Bruce Springsteen "Ghost of Tom Joad" - CD - joeyjrp.com
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  • Bruce Springsteen "Ghost of Tom Joad" - CD - joeyjrp.com
  • Bruce Springsteen "Ghost of Tom Joad" - CD - joeyjrp.com
  • Bruce Springsteen "Ghost of Tom Joad" - CD - joeyjrp.com
  • Bruce Springsteen "Ghost of Tom Joad" - CD - joeyjrp.com

Bruce Springsteen "Ghost of Tom Joad" - CD - joeyjrp.com

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Bruce Springsteen - Ghost of Tom Joad

The Ghost of Tom Joad is the eleventh studio album and the second acoustic album, by American recording artist Bruce Springsteen. The album was released on November 21, 1995, through Columbia Records. The album was recorded and mixed at Thrill Hill West, Springsteen's home studio in Los Angeles, California. Following the 1995 studio reunion with the E Street Band and the release of Greatest Hits, Springsteen's writing activity increased significantly. He wrote and recorded the album between March and September 1995. The album consists of seven solo tracks and five band tracks. The Ghost of Tom Joad debuted at number 11 on the US Billboard 200 chart, with 107,000 copies sold in its first week.[1] The album won the 1997 Grammy Award for Best Contemporary Folk Album.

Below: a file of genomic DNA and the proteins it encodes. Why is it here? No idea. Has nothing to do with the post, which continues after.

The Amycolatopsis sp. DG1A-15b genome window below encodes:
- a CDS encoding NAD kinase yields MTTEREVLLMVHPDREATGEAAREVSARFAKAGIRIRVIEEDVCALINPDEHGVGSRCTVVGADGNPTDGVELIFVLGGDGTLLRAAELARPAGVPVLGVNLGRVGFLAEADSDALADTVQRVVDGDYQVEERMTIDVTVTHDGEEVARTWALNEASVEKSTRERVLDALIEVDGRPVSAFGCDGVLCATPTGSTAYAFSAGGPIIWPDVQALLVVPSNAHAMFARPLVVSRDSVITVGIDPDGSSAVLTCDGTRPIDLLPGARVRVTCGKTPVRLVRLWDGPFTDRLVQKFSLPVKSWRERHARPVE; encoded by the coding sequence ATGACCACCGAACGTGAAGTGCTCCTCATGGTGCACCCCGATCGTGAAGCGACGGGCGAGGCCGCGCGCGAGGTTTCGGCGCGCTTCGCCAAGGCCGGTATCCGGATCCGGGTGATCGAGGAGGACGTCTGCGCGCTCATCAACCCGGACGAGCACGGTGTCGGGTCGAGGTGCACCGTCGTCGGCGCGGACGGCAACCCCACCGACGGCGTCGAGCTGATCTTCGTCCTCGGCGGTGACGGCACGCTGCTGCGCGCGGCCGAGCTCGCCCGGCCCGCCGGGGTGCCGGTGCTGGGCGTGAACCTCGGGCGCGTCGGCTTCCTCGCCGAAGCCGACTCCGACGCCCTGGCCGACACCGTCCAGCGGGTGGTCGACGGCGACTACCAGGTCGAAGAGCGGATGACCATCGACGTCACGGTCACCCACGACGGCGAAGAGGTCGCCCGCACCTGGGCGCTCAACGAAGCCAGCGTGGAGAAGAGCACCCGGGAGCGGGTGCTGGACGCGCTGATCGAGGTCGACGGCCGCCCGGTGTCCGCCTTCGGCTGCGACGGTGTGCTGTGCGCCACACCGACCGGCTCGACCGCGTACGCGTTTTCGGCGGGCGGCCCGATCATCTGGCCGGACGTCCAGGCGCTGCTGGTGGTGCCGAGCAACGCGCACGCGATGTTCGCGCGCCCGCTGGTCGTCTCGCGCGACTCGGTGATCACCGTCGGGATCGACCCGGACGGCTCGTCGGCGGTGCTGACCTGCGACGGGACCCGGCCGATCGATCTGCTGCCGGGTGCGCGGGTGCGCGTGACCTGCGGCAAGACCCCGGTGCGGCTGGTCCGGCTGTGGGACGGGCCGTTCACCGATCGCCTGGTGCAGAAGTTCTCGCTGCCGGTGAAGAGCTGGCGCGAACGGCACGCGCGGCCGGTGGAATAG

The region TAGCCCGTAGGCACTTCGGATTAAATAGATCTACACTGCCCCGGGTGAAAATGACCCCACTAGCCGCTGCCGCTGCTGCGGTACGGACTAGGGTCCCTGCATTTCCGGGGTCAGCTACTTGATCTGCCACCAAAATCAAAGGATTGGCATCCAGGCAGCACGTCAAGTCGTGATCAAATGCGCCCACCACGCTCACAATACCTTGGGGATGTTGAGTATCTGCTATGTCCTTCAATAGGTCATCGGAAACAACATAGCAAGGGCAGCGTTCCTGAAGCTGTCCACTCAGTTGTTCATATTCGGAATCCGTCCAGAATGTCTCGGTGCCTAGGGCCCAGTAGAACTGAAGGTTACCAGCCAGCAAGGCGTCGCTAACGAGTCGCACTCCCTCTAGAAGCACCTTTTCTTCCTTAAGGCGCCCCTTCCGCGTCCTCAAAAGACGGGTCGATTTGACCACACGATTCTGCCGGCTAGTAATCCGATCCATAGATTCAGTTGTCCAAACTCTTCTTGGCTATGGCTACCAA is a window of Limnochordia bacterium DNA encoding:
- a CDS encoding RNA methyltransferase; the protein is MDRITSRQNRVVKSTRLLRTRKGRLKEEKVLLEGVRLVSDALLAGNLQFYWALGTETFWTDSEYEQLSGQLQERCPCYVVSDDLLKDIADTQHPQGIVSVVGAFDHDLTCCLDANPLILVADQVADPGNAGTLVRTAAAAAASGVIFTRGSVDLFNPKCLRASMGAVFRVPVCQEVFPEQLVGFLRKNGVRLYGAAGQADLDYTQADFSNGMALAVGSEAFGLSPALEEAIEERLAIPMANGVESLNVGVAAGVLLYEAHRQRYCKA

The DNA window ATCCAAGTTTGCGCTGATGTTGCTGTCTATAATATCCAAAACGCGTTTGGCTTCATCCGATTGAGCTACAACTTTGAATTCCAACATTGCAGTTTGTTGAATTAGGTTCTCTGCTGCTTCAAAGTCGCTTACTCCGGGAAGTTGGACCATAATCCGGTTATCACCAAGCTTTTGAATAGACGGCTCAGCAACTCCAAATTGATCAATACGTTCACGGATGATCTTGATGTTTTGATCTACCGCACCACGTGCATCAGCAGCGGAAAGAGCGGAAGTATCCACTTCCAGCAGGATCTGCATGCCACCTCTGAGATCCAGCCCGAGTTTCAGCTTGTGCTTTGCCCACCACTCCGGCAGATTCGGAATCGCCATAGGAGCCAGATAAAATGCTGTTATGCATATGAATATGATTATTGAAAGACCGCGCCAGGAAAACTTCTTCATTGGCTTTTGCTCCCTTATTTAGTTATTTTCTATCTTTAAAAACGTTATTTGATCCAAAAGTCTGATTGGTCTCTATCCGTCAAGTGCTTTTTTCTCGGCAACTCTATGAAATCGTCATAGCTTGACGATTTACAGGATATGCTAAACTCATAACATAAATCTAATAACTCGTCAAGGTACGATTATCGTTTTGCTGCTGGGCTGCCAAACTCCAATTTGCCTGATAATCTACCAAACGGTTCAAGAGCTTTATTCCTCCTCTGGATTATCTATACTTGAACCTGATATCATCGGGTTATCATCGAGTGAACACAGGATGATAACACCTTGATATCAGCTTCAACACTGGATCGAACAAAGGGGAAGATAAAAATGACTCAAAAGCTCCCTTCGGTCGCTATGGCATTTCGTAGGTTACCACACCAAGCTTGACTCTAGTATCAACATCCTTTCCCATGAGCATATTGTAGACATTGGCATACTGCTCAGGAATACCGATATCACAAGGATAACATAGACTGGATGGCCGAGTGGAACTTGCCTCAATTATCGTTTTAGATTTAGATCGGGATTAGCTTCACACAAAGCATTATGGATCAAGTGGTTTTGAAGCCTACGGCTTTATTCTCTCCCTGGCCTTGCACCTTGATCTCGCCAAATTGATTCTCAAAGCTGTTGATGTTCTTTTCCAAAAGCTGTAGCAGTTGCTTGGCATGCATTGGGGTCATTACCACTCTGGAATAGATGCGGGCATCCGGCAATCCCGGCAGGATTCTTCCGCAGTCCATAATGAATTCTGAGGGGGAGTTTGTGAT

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The Ghost of Tom Joad received mostly favorable reviews. Mikal Gilmore of Rolling Stone called it "Springsteen's best album in ten years," and considered it "among the bravest work that anyone has given us this decade. "However, it reached only number 11 on the Billboard 200, breaking a string of eight consecutive Top 5 studio albums in the United States for Springsteen. In The Village Voice's annual Pazz & Jop critics poll for the year's best albums, The Ghost of Tom Joad placed at #8 in the voting. Robert Christgau, the poll's creator, commended the album for being "the most courageous and the most depressing of the year," pointing out that Springsteen was the only artist in the poll's top 40 "to directly address the war on the poor (and, increasingly, what is called the middle class) that is now the political agenda of the industrialized world." However, he also criticized Springsteen's choice "to muffle his songs, so that only those who really want to hear their despair will bother trying. His tunes, arrangements, and mysteriously praised 'phrasing' aren’t just forbiddingly minimal — often they’re rather careless. This Brechtian strategy may be justified aesthetically. But it’s no paradox that it fails to engage — and no capitalist plot that it’s sold [expletive], either. The Ghost of Tom Joad is a bore. It is recommended to the many people of conscience who’ve developed a taste for ambient techno and the Sea and Cake." Bill Wyman of The Chicago Reader thought The Ghost of Tom Joad was disappointing, writing that "Springsteen can be so literal that it's hard to appreciate some of the record's subtleties." He criticized the album for being "stolidly depoppified to ensure that no one will derive actual pleasure from it." The album is mainly backed by acoustic guitar work and the lyrics on most tracks are a somber reflection of life in the mid-1990s in America and Mexico. The character of Tom Joad entered the American consciousness in John Steinbeck’s 1939 Pulitzer Prize-winning novel, The Grapes of Wrath, set against the economic hardships of the Great Depression. This spawned a film version starring Henry Fonda, which in turn inspired folk singer Woody Guthrie to pen "The Ballad of Tom Joad". The album's release was followed by Springsteen's solo acoustic Ghost of Tom Joad Tour, which ran from 1995 to 1997 and took place in mostly small venues.

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